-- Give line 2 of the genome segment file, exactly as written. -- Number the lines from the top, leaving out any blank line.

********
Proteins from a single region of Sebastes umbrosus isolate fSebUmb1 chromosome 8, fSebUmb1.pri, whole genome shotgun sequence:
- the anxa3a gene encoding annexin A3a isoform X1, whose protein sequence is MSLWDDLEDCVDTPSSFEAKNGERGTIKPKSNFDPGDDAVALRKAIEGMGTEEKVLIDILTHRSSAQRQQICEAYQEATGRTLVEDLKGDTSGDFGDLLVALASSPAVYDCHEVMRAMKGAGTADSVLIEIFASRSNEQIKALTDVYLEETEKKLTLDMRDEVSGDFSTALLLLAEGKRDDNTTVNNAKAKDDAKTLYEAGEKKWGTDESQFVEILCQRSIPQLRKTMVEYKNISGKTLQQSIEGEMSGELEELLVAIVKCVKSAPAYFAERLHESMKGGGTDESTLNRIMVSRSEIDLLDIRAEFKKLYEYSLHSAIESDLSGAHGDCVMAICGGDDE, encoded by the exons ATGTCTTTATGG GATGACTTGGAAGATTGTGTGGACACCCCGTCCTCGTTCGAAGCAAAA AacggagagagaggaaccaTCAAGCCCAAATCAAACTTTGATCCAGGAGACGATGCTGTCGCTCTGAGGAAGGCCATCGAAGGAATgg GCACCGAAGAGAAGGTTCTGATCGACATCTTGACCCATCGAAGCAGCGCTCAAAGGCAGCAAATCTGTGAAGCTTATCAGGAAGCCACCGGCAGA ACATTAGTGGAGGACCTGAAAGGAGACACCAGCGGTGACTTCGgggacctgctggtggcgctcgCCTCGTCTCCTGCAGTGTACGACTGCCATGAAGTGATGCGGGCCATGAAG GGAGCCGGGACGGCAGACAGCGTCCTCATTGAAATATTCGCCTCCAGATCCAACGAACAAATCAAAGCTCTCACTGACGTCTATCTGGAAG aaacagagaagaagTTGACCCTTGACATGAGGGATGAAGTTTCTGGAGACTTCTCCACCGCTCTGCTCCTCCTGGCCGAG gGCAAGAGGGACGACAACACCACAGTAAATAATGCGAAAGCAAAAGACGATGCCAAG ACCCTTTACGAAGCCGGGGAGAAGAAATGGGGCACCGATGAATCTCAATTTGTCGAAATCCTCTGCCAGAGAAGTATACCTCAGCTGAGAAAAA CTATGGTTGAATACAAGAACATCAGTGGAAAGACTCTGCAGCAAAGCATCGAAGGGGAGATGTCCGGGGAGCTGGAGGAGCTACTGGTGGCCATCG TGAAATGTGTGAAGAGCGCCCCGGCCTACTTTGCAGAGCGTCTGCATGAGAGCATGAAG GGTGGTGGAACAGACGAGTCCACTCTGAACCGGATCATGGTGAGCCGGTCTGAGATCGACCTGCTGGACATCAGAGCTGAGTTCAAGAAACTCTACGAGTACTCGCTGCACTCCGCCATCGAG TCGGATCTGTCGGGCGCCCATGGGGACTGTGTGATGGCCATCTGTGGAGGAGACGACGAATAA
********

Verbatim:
- the anxa3a gene encoding annexin A3a isoform X1, whose protein sequence is MSLWDDLEDCVDTPSSFEAKNGERGTIKPKSNFDPGDDAVALRKAIEGMGTEEKVLIDILTHRSSAQRQQICEAYQEATGRTLVEDLKGDTSGDFGDLLVALASSPAVYDCHEVMRAMKGAGTADSVLIEIFASRSNEQIKALTDVYLEETEKKLTLDMRDEVSGDFSTALLLLAEGKRDDNTTVNNAKAKDDAKTLYEAGEKKWGTDESQFVEILCQRSIPQLRKTMVEYKNISGKTLQQSIEGEMSGELEELLVAIVKCVKSAPAYFAERLHESMKGGGTDESTLNRIMVSRSEIDLLDIRAEFKKLYEYSLHSAIESDLSGAHGDCVMAICGGDDE, encoded by the exons ATGTCTTTATGG GATGACTTGGAAGATTGTGTGGACACCCCGTCCTCGTTCGAAGCAAAA AacggagagagaggaaccaTCAAGCCCAAATCAAACTTTGATCCAGGAGACGATGCTGTCGCTCTGAGGAAGGCCATCGAAGGAATgg GCACCGAAGAGAAGGTTCTGATCGACATCTTGACCCATCGAAGCAGCGCTCAAAGGCAGCAAATCTGTGAAGCTTATCAGGAAGCCACCGGCAGA ACATTAGTGGAGGACCTGAAAGGAGACACCAGCGGTGACTTCGgggacctgctggtggcgctcgCCTCGTCTCCTGCAGTGTACGACTGCCATGAAGTGATGCGGGCCATGAAG GGAGCCGGGACGGCAGACAGCGTCCTCATTGAAATATTCGCCTCCAGATCCAACGAACAAATCAAAGCTCTCACTGACGTCTATCTGGAAG aaacagagaagaagTTGACCCTTGACATGAGGGATGAAGTTTCTGGAGACTTCTCCACCGCTCTGCTCCTCCTGGCCGAG gGCAAGAGGGACGACAACACCACAGTAAATAATGCGAAAGCAAAAGACGATGCCAAG ACCCTTTACGAAGCCGGGGAGAAGAAATGGGGCACCGATGAATCTCAATTTGTCGAAATCCTCTGCCAGAGAAGTATACCTCAGCTGAGAAAAA CTATGGTTGAATACAAGAACATCAGTGGAAAGACTCTGCAGCAAAGCATCGAAGGGGAGATGTCCGGGGAGCTGGAGGAGCTACTGGTGGCCATCG TGAAATGTGTGAAGAGCGCCCCGGCCTACTTTGCAGAGCGTCTGCATGAGAGCATGAAG GGTGGTGGAACAGACGAGTCCACTCTGAACCGGATCATGGTGAGCCGGTCTGAGATCGACCTGCTGGACATCAGAGCTGAGTTCAAGAAACTCTACGAGTACTCGCTGCACTCCGCCATCGAG TCGGATCTGTCGGGCGCCCATGGGGACTGTGTGATGGCCATCTGTGGAGGAGACGACGAATAA